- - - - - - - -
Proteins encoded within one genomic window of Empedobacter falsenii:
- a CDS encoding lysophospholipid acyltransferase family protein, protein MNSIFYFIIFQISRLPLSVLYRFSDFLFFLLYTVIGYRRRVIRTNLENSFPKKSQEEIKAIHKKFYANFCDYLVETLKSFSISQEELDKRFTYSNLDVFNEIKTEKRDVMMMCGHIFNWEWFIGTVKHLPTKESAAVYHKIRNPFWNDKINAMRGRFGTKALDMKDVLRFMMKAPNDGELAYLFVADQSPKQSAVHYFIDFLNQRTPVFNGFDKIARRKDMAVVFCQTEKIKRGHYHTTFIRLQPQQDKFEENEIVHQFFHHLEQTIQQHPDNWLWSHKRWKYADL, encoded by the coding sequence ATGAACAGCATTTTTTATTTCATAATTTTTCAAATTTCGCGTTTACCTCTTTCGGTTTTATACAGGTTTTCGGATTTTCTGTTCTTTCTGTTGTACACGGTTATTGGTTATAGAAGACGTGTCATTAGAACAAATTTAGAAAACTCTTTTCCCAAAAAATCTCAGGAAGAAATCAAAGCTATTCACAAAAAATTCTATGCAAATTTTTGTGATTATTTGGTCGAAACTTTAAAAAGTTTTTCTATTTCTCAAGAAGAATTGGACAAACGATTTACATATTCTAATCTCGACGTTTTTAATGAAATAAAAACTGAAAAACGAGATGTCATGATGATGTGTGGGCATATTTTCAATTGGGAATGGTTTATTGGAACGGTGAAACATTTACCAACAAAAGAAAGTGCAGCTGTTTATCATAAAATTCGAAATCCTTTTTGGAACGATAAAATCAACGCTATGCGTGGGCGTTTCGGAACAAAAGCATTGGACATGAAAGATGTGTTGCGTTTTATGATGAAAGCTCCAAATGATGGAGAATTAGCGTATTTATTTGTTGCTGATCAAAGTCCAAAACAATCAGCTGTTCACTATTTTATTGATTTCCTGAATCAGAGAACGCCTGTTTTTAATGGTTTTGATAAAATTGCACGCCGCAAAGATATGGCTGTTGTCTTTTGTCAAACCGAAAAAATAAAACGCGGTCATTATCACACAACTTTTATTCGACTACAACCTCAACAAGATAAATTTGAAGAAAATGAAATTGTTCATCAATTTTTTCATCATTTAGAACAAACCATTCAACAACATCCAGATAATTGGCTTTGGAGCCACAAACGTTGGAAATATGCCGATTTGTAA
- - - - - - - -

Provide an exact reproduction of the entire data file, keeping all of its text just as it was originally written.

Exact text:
Proteins encoded within one genomic window of Empedobacter falsenii:
- a CDS encoding lysophospholipid acyltransferase family protein, protein MNSIFYFIIFQISRLPLSVLYRFSDFLFFLLYTVIGYRRRVIRTNLENSFPKKSQEEIKAIHKKFYANFCDYLVETLKSFSISQEELDKRFTYSNLDVFNEIKTEKRDVMMMCGHIFNWEWFIGTVKHLPTKESAAVYHKIRNPFWNDKINAMRGRFGTKALDMKDVLRFMMKAPNDGELAYLFVADQSPKQSAVHYFIDFLNQRTPVFNGFDKIARRKDMAVVFCQTEKIKRGHYHTTFIRLQPQQDKFEENEIVHQFFHHLEQTIQQHPDNWLWSHKRWKYADL, encoded by the coding sequence ATGAACAGCATTTTTTATTTCATAATTTTTCAAATTTCGCGTTTACCTCTTTCGGTTTTATACAGGTTTTCGGATTTTCTGTTCTTTCTGTTGTACACGGTTATTGGTTATAGAAGACGTGTCATTAGAACAAATTTAGAAAACTCTTTTCCCAAAAAATCTCAGGAAGAAATCAAAGCTATTCACAAAAAATTCTATGCAAATTTTTGTGATTATTTGGTCGAAACTTTAAAAAGTTTTTCTATTTCTCAAGAAGAATTGGACAAACGATTTACATATTCTAATCTCGACGTTTTTAATGAAATAAAAACTGAAAAACGAGATGTCATGATGATGTGTGGGCATATTTTCAATTGGGAATGGTTTATTGGAACGGTGAAACATTTACCAACAAAAGAAAGTGCAGCTGTTTATCATAAAATTCGAAATCCTTTTTGGAACGATAAAATCAACGCTATGCGTGGGCGTTTCGGAACAAAAGCATTGGACATGAAAGATGTGTTGCGTTTTATGATGAAAGCTCCAAATGATGGAGAATTAGCGTATTTATTTGTTGCTGATCAAAGTCCAAAACAATCAGCTGTTCACTATTTTATTGATTTCCTGAATCAGAGAACGCCTGTTTTTAATGGTTTTGATAAAATTGCACGCCGCAAAGATATGGCTGTTGTCTTTTGTCAAACCGAAAAAATAAAACGCGGTCATTATCACACAACTTTTATTCGACTACAACCTCAACAAGATAAATTTGAAGAAAATGAAATTGTTCATCAATTTTTTCATCATTTAGAACAAACCATTCAACAACATCCAGATAATTGGCTTTGGAGCCACAAACGTTGGAAATATGCCGATTTGTAA